Fernando Brito, Your Steps Were Lost in the Landscape

Photographer Fernando Brito describes himself not as an artist, but as a citizen with a problem. His particular type of problem is one very likely far removed, incomprehensible even, from the types of problems faced by the viewers of his photographs.

Brito’s ongoing series Tus Pasos Se Perdieron con el Paisaje/Your Steps Were Lost in the Landscape makes for uncomfortable viewing. The series documents people lying dead in awkward, often bound, poses set against the backdrop of the beautiful Mexican landscape.

The scenes are the grim discoveries of the victims of drug related violence in the region of Culiacán, Mexico.

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Your Steps Were Lost in the Landscape © Fernando Brito

Your Steps Were Lost in the Landscape has been described as grisly and morbid. Though for the most part I experience the photographs as very, very, sad.

Brito’s project is in the first instance one of awareness raising about the magnitude of the problems of drug violence in Mexico. And as, photography of news of recent events, it won 3rd prize for ‘General News’ in the 2011 World Press Photo competition.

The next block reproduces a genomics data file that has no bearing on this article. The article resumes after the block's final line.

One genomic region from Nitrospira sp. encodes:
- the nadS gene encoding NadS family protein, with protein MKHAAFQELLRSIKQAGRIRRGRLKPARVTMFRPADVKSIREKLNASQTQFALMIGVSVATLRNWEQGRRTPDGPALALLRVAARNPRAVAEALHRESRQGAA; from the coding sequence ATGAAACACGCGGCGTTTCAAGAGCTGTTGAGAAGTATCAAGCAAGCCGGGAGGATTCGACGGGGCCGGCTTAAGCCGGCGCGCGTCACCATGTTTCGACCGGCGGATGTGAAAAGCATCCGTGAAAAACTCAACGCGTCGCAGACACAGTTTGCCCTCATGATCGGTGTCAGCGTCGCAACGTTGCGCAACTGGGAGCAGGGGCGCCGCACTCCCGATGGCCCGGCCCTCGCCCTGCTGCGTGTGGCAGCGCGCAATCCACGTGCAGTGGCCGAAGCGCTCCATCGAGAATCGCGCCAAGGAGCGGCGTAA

Brito’s aim is broader than documenting the news, he is a citizen with a (big) problem after all.

Brito wants his photographs to stand the test of time. For them to be worth looking at beyond the short timeframe of a news cycle. It is this goal that has shaped his approach towards his subjects and pushed his photographs towards art rather than straight documentation.

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Your Steps Were Lost in the Landscape © Fernando Brito

Your Steps Were Lost in the Landscape deliberately uses beauty to tip the scales towards artful readings and to encourage viewers to look for more than a brief moments thrill. Beauty is invoked by Brito both as a way to memorialise the dead and to show respect for them at their sites of discovery.

However beauty and art are moving ideas. They are not equivalent and their relationship is fluid. Beautiful photographs may not be regarded as art. While photographs regarded as art are not necessarily beautiful or worth looking at or talking about for any length of time. The action of beauty on viewers too is not so clear: to some it attracts and deepens engagement, while to others it distances (e.g. Sontag following Benjamin). All together meaning, that beauty employed as a photographic strategy will likely produce uncertain outcomes and reactions. Particularly when used in service of taboo subject matter.

What is clear enough, is that Brito has managed to transcend the news cycle and that in putting viewers smack in-front of a discarded human being, with no-one else visible to take responsiblity for the scene, he challenges his viewers to look and to try and make sense of his problem.